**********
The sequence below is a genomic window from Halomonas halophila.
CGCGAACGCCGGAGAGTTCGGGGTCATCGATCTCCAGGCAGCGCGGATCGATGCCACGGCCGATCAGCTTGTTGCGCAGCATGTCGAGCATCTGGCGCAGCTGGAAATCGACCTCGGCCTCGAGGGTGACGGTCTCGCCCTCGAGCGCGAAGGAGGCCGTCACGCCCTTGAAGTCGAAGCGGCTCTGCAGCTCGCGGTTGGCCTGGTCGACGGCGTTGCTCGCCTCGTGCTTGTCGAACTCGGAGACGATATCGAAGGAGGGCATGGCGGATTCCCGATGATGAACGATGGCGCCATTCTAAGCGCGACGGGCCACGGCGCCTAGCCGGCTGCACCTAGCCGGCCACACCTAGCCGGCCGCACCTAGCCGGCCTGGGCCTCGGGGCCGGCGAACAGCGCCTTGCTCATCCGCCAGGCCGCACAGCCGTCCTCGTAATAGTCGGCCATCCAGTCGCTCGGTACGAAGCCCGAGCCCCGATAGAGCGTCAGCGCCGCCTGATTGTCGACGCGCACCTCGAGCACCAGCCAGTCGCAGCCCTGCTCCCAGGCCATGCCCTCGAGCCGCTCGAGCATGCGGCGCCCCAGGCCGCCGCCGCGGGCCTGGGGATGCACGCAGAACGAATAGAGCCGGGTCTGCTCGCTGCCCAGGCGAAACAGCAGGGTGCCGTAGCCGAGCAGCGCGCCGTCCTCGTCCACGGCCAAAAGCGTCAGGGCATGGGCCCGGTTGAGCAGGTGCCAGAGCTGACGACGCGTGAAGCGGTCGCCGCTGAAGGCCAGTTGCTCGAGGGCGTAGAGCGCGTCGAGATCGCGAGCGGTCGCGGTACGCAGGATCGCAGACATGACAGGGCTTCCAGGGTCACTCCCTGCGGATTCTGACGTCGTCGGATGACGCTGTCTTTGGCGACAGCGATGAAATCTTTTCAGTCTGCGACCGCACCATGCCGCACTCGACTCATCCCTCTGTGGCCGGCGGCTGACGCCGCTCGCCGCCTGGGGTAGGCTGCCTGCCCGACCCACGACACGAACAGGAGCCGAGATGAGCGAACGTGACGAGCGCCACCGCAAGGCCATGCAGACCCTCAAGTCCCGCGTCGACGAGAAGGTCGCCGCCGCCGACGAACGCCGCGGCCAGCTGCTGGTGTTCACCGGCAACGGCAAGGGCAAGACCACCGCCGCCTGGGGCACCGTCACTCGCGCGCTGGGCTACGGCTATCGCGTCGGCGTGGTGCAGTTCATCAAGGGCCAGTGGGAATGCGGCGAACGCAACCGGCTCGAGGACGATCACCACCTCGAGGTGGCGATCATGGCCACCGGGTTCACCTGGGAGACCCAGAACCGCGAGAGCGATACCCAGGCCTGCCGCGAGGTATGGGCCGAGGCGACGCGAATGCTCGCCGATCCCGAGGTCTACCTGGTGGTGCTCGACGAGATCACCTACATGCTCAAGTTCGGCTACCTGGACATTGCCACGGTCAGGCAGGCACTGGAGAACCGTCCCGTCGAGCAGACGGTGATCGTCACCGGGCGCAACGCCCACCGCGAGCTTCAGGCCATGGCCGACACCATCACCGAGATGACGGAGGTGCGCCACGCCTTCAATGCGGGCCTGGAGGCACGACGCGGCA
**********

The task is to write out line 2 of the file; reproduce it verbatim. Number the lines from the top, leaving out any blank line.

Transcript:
CGCGAACGCCGGAGAGTTCGGGGTCATCGATCTCCAGGCAGCGCGGATCGATGCCACGGCCGATCAGCTTGTTGCGCAGCATGTCGAGCATCTGGCGCAGCTGGAAATCGACCTCGGCCTCGAGGGTGACGGTCTCGCCCTCGAGCGCGAAGGAGGCCGTCACGCCCTTGAAGTCGAAGCGGCTCTGCAGCTCGCGGTTGGCCTGGTCGACGGCGTTGCTCGCCTCGTGCTTGTCGAACTCGGAGACGATATCGAAGGAGGGCATGGCGGATTCCCGATGATGAACGATGGCGCCATTCTAAGCGCGACGGGCCACGGCGCCTAGCCGGCTGCACCTAGCCGGCCACACCTAGCCGGCCGCACCTAGCCGGCCTGGGCCTCGGGGCCGGCGAACAGCGCCTTGCTCATCCGCCAGGCCGCACAGCCGTCCTCGTAATAGTCGGCCATCCAGTCGCTCGGTACGAAGCCCGAGCCCCGATAGAGCGTCAGCGCCGCCTGATTGTCGACGCGCACCTCGAGCACCAGCCAGTCGCAGCCCTGCTCCCAGGCCATGCCCTCGAGCCGCTCGAGCATGCGGCGCCCCAGGCCGCCGCCGCGGGCCTGGGGATGCACGCAGAACGAATAGAGCCGGGTCTGCTCGCTGCCCAGGCGAAACAGCAGGGTGCCGTAGCCGAGCAGCGCGCCGTCCTCGTCCACGGCCAAAAGCGTCAGGGCATGGGCCCGGTTGAGCAGGTGCCAGAGCTGACGACGCGTGAAGCGGTCGCCGCTGAAGGCCAGTTGCTCGAGGGCGTAGAGCGCGTCGAGATCGCGAGCGGTCGCGGTACGCAGGATCGCAGACATGACAGGGCTTCCAGGGTCACTCCCTGCGGATTCTGACGTCGTCGGATGACGCTGTCTTTGGCGACAGCGATGAAATCTTTTCAGTCTGCGACCGCACCATGCCGCACTCGACTCATCCCTCTGTGGCCGGCGGCTGACGCCGCTCGCCGCCTGGGGTAGGCTGCCTGCCCGACCCACGACACGAACAGGAGCCGAGATGAGCGAACGTGACGAGCGCCACCGCAAGGCCATGCAGACCCTCAAGTCCCGCGTCGACGAGAAGGTCGCCGCCGCCGACGAACGCCGCGGCCAGCTGCTGGTGTTCACCGGCAACGGCAAGGGCAAGACCACCGCCGCCTGGGGCACCGTCACTCGCGCGCTGGGCTACGGCTATCGCGTCGGCGTGGTGCAGTTCATCAAGGGCCAGTGGGAATGCGGCGAACGCAACCGGCTCGAGGACGATCACCACCTCGAGGTGGCGATCATGGCCACCGGGTTCACCTGGGAGACCCAGAACCGCGAGAGCGATACCCAGGCCTGCCGCGAGGTATGGGCCGAGGCGACGCGAATGCTCGCCGATCCCGAGGTCTACCTGGTGGTGCTCGACGAGATCACCTACATGCTCAAGTTCGGCTACCTGGACATTGCCACGGTCAGGCAGGCACTGGAGAACCGTCCCGTCGAGCAGACGGTGATCGTCACCGGGCGCAACGCCCACCGCGAGCTTCAGGCCATGGCCGACACCATCACCGAGATGACGGAGGTGCGCCACGCCTTCAATGCGGGCCTGGAGGCACGACGCGGCA